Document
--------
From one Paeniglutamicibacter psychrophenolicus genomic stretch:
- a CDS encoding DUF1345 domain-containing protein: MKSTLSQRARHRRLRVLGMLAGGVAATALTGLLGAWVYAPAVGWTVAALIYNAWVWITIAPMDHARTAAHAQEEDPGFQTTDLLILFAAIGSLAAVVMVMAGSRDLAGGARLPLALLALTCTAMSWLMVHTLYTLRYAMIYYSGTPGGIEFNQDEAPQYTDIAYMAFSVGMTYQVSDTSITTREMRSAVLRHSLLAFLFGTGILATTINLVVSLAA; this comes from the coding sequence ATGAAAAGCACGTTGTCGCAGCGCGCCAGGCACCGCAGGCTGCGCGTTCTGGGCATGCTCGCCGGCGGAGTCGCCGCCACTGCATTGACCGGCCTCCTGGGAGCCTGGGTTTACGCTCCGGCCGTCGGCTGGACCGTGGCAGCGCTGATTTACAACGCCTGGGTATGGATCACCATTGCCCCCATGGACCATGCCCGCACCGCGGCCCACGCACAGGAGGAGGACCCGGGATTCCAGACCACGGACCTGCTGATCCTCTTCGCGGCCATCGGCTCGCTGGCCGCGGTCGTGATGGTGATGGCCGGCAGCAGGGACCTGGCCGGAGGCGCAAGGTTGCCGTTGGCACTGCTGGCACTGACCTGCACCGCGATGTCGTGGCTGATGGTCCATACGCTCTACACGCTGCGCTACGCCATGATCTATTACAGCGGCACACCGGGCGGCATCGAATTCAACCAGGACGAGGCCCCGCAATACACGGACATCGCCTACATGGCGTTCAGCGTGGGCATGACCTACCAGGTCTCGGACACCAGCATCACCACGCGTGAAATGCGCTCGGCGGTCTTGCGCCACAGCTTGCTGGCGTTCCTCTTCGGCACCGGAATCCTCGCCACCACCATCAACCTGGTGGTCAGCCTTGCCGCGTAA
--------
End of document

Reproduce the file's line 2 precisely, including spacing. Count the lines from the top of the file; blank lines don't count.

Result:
- a CDS encoding DUF1345 domain-containing protein: MKSTLSQRARHRRLRVLGMLAGGVAATALTGLLGAWVYAPAVGWTVAALIYNAWVWITIAPMDHARTAAHAQEEDPGFQTTDLLILFAAIGSLAAVVMVMAGSRDLAGGARLPLALLALTCTAMSWLMVHTLYTLRYAMIYYSGTPGGIEFNQDEAPQYTDIAYMAFSVGMTYQVSDTSITTREMRSAVLRHSLLAFLFGTGILATTINLVVSLAA; this comes from the coding sequence ATGAAAAGCACGTTGTCGCAGCGCGCCAGGCACCGCAGGCTGCGCGTTCTGGGCATGCTCGCCGGCGGAGTCGCCGCCACTGCATTGACCGGCCTCCTGGGAGCCTGGGTTTACGCTCCGGCCGTCGGCTGGACCGTGGCAGCGCTGATTTACAACGCCTGGGTATGGATCACCATTGCCCCCATGGACCATGCCCGCACCGCGGCCCACGCACAGGAGGAGGACCCGGGATTCCAGACCACGGACCTGCTGATCCTCTTCGCGGCCATCGGCTCGCTGGCCGCGGTCGTGATGGTGATGGCCGGCAGCAGGGACCTGGCCGGAGGCGCAAGGTTGCCGTTGGCACTGCTGGCACTGACCTGCACCGCGATGTCGTGGCTGATGGTCCATACGCTCTACACGCTGCGCTACGCCATGATCTATTACAGCGGCACACCGGGCGGCATCGAATTCAACCAGGACGAGGCCCCGCAATACACGGACATCGCCTACATGGCGTTCAGCGTGGGCATGACCTACCAGGTCTCGGACACCAGCATCACCACGCGTGAAATGCGCTCGGCGGTCTTGCGCCACAGCTTGCTGGCGTTCCTCTTCGGCACCGGAATCCTCGCCACCACCATCAACCTGGTGGTCAGCCTTGCCGCGTAA